|Albert van Duin
| The proof-of-concept prototype of the Phased Array Antenna for SAR (PAASAR) project is currently being tested in the assembly area. The aim of the project is to develop and test an active antenna that can simultaneously receive Search And Rescue (SAR) signals relayed by at least four different Galileo navigation satellites. These SAR signals (not to be confused with synthetic aperture radar) may be transmitted by distress beacons on boats, aircraft and handhelds. By measuring the time of arrival of these four (or more) signals, and using the known locations of the satellites, the origin of the distress signal can be determined.
Presently, SAR ground stations use steerable dish antennas to track satellites as they move across the sky, with each dish tracking only a single satellite at a time. Obviously, it is much more efficient to track all the visible satellites with a single antenna. PAASAR uses ASTRON/JIVE UniBoard technology to combine the signals received by 50 antenna elements to form multiple independent beams that track different satellites simultaneously. Thus creating a solid-state ground station without any moving parts!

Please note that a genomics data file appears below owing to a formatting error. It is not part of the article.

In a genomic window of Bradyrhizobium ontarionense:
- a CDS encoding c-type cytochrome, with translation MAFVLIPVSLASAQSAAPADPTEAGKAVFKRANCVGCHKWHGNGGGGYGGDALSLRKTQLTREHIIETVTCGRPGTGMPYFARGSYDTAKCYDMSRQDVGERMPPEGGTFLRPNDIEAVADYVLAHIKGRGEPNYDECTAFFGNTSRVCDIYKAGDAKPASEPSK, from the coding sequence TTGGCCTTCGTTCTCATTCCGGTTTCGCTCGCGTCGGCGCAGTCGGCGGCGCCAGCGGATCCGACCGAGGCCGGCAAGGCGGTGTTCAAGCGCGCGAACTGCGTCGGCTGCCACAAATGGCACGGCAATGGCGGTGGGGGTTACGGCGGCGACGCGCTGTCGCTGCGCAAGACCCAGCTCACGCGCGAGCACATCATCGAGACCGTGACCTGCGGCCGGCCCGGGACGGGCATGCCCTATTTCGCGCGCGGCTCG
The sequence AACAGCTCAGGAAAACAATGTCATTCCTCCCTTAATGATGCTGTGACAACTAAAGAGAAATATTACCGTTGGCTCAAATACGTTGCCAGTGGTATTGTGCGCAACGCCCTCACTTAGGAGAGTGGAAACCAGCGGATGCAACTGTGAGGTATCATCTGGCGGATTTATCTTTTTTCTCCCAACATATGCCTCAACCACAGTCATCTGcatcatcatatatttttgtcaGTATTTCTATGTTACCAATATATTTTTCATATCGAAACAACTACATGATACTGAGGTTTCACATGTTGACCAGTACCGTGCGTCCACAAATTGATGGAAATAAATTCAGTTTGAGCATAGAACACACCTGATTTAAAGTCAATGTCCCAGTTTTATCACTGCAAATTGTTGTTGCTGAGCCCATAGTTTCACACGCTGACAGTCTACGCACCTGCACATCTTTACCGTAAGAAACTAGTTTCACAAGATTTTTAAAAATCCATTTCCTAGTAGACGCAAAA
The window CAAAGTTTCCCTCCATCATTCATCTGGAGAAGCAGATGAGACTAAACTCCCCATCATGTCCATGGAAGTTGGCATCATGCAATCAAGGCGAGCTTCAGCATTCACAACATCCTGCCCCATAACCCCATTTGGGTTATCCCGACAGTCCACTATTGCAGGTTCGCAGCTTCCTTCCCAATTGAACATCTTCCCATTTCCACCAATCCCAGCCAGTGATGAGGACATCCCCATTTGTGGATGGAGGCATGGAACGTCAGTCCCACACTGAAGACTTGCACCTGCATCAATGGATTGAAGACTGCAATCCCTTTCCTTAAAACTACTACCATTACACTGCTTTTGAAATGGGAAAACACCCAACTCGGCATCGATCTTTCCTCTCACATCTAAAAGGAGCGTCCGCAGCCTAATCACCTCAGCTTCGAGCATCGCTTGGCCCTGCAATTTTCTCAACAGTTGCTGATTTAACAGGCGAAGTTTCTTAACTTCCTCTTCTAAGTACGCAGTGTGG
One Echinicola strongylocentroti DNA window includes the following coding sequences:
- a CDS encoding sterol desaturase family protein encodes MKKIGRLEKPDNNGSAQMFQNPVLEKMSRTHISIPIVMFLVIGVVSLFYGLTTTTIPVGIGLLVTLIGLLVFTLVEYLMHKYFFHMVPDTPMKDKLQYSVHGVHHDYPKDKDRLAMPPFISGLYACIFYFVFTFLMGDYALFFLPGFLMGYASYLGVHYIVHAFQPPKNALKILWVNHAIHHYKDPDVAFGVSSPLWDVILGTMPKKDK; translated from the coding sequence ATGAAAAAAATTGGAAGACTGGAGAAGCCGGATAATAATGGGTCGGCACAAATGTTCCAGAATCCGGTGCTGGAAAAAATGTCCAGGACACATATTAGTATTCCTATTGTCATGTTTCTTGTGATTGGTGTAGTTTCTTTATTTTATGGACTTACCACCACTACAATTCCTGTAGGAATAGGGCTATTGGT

We have moved PAASAR to the ASTRON premises because the 3rd harmonic of UMTS and television saturated our LNA (amplifier) at our previous test location in Amsterdam. Since the RF environment near Dwingeloo is much less hostile, we soon hope to capture our first satellite signal. After we have finished doing some basic tests, and some Front End (FE) upgrades in the lab, we will mount the FE on the frame that is already being placed next to Huisje West at ASTRONs Open Area Test site.
During the next weeks you will see Dion Kant(*) and Bart Peeters of Ursa Minor working on this project, assisted by two Zoran's from the Spanish company TTI. They are all partners in the PAASAR project. For more information and the full list of project partners, see https://artes.esa.int/projects/paasar
What makes this project special is that technology and know-how that was developed for astronomical research (e.g. the LOFAR and SKA radio telescopes) can also be applied to save lives.
(*) Dion Kant has of course been involved in developing phased array technology as an ASTRON employee in the past. It is good to see him again.
|Bart Peeters, Ursa Minor B.V.